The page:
02/03/2009 02:31 pm ET | Updated May 25, 2011

A Solution to Film Piracy and Declining Theater Attendance in America: Make Movies for Grownups?

Gran Torino and Taken. What do these two films have in common?

They both were made by, about, and for adult audiences. They both opened well above expectations, at number one for the weekend box office, with $29.4 million and $24.7 million respectively. They both achieved these results with a majority of audience members who were 25 years old or older. Oh, and both of these films had DVD-quality bootleg copies widely available on the Internet months before the wide release date.

So let's play devil's advocate and believe the studios' claims that one of the main reasons that kids aren't going to the movies as much is because they are downloading them illegally online. And let's for a moment acknowledge that one of the main reasons grown ups aren't going to the movies is because the films in wide release are usually aimed at teens and young adults. Let's also concede that one of the main drawbacks of theater attendance is having to view a film aimed at juveniles while said kids engage in all manner of disruptive behavior during the film (texting, talking, walking around the theater, etc*).

Ok, so if grown ups don't go to theaters because the films are aimed at kids (and the kids are obnoxious), and the kids are going in declining numbers to films aimed at them because they have other ways to spend their time and/or they are downloading those kid-friendly movies off of Bit Torrent, then might the solution be obvious? What if studios were to make more grown-up friendly genre movies (not just Oscar bait that is marketed as being 'good for you') all year round?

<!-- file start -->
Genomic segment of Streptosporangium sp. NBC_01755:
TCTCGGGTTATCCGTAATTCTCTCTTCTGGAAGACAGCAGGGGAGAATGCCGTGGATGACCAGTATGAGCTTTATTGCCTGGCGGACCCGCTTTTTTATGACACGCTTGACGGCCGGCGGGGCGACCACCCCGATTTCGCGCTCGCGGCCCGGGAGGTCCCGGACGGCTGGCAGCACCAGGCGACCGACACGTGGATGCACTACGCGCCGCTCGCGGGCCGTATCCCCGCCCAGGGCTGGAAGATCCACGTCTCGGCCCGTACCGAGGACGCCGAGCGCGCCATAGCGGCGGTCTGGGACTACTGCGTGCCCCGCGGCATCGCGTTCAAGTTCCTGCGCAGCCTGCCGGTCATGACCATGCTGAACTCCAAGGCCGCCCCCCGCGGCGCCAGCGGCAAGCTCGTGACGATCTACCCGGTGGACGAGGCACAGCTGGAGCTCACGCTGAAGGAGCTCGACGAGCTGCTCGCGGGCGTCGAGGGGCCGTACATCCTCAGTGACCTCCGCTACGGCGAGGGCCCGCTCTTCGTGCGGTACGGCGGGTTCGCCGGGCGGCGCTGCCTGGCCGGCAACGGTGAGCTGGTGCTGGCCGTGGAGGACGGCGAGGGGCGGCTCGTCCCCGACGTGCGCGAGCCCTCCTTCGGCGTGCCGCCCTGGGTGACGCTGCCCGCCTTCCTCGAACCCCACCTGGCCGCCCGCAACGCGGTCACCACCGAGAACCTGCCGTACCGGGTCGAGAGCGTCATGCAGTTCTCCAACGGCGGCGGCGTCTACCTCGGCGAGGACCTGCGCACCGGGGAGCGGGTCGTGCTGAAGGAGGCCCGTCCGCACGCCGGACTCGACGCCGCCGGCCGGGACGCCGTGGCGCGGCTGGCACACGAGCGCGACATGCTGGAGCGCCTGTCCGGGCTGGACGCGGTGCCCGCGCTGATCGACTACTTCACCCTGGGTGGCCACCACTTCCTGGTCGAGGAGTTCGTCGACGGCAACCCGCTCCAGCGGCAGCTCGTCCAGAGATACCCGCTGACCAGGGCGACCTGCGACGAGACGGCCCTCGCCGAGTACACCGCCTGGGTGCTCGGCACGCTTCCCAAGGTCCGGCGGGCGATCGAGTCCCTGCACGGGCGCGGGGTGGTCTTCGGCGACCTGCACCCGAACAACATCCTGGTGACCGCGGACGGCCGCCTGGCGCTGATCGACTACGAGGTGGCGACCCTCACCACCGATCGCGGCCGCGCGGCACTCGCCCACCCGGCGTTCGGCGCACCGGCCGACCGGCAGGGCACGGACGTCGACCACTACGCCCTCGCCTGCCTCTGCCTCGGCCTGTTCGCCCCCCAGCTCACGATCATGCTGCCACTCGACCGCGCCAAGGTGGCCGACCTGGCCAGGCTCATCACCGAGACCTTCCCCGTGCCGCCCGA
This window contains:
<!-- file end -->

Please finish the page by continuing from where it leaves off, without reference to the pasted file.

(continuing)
Well, in theory, the adults would show up, the kids would see something else and not bother them, and said adult films wouldn't get downloaded because the target demographic doesn't know how or doesn't care to download said films anyway. And since most grown up dramas and thrillers are more cast-driven than FX-charged, the films would be much cheaper to make (and theoretically cheaper to market, since you could concentrate on traditional advertising methods).

I'd argue that the same pattern holds for family films like Paul Blart: Mall Cop, but that's a rant for another day. Just a thought.

Scott Mendelson